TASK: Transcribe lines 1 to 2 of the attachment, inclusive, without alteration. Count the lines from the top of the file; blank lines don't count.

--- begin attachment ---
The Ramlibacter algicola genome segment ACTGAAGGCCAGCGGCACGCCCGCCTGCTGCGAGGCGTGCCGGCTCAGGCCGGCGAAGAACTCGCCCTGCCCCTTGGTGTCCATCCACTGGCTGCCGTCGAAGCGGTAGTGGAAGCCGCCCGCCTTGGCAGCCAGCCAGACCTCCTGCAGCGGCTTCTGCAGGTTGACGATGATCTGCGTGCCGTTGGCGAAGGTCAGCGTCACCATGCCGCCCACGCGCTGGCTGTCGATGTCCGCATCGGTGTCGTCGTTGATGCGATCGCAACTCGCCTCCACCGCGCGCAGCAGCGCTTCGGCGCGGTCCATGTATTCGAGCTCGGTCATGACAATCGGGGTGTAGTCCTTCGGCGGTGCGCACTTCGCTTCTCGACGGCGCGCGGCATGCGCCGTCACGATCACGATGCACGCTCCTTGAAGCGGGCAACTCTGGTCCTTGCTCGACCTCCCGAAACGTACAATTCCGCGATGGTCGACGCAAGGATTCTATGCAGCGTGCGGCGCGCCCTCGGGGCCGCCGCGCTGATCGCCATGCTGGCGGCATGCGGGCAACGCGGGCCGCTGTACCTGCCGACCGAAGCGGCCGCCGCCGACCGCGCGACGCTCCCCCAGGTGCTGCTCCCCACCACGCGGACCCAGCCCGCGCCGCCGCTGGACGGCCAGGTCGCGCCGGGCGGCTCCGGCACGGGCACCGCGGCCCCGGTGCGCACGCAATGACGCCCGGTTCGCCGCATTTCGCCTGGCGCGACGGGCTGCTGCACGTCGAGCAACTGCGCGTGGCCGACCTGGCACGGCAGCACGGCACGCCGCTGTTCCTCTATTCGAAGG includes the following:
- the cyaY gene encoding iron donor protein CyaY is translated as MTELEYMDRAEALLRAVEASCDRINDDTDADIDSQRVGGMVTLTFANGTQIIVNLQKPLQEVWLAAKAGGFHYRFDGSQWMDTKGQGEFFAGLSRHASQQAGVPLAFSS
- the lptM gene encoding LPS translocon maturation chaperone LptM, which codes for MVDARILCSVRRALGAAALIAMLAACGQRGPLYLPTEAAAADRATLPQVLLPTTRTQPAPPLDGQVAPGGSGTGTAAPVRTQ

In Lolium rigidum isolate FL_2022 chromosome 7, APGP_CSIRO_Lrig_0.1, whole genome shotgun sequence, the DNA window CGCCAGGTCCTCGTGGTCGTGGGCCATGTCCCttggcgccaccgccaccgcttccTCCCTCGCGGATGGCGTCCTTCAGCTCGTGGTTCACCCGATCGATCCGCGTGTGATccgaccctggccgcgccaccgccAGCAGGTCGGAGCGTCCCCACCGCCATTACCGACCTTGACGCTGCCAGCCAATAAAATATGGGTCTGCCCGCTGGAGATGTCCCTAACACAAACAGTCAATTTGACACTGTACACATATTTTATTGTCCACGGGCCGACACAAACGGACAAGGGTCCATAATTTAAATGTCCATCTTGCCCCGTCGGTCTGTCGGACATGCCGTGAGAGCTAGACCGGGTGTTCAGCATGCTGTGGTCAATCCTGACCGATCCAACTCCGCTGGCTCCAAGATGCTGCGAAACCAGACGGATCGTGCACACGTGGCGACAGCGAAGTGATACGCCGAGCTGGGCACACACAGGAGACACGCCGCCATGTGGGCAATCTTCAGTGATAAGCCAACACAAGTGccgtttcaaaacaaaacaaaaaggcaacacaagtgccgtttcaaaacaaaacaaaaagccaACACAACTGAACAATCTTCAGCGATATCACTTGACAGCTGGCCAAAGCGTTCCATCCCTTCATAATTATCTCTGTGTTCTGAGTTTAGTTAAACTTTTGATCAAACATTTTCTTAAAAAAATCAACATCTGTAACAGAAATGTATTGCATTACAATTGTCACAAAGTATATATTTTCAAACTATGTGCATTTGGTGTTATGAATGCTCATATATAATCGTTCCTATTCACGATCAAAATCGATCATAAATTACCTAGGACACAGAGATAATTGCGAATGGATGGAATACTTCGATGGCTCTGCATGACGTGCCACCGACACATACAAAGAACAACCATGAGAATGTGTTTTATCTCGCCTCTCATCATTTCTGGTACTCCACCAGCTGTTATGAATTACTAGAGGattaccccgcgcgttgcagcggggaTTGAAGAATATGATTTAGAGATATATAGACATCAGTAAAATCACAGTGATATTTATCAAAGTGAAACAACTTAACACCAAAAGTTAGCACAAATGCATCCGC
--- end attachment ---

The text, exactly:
The Ramlibacter algicola genome segment ACTGAAGGCCAGCGGCACGCCCGCCTGCTGCGAGGCGTGCCGGCTCAGGCCGGCGAAGAACTCGCCCTGCCCCTTGGTGTCCATCCACTGGCTGCCGTCGAAGCGGTAGTGGAAGCCGCCCGCCTTGGCAGCCAGCCAGACCTCCTGCAGCGGCTTCTGCAGGTTGACGATGATCTGCGTGCCGTTGGCGAAGGTCAGCGTCACCATGCCGCCCACGCGCTGGCTGTCGATGTCCGCATCGGTGTCGTCGTTGATGCGATCGCAACTCGCCTCCACCGCGCGCAGCAGCGCTTCGGCGCGGTCCATGTATTCGAGCTCGGTCATGACAATCGGGGTGTAGTCCTTCGGCGGTGCGCACTTCGCTTCTCGACGGCGCGCGGCATGCGCCGTCACGATCACGATGCACGCTCCTTGAAGCGGGCAACTCTGGTCCTTGCTCGACCTCCCGAAACGTACAATTCCGCGATGGTCGACGCAAGGATTCTATGCAGCGTGCGGCGCGCCCTCGGGGCCGCCGCGCTGATCGCCATGCTGGCGGCATGCGGGCAACGCGGGCCGCTGTACCTGCCGACCGAAGCGGCCGCCGCCGACCGCGCGACGCTCCCCCAGGTGCTGCTCCCCACCACGCGGACCCAGCCCGCGCCGCCGCTGGACGGCCAGGTCGCGCCGGGCGGCTCCGGCACGGGCACCGCGGCCCCGGTGCGCACGCAATGACGCCCGGTTCGCCGCATTTCGCCTGGCGCGACGGGCTGCTGCACGTCGAGCAACTGCGCGTGGCCGACCTGGCACGGCAGCACGGCACGCCGCTGTTCCTCTATTCGAAGG includes the following:
- the cyaY gene encoding iron donor protein CyaY is translated as MTELEYMDRAEALLRAVEASCDRINDDTDADIDSQRVGGMVTLTFANGTQIIVNLQKPLQEVWLAAKAGGFHYRFDGSQWMDTKGQGEFFAGLSRHASQQAGVPLAFSS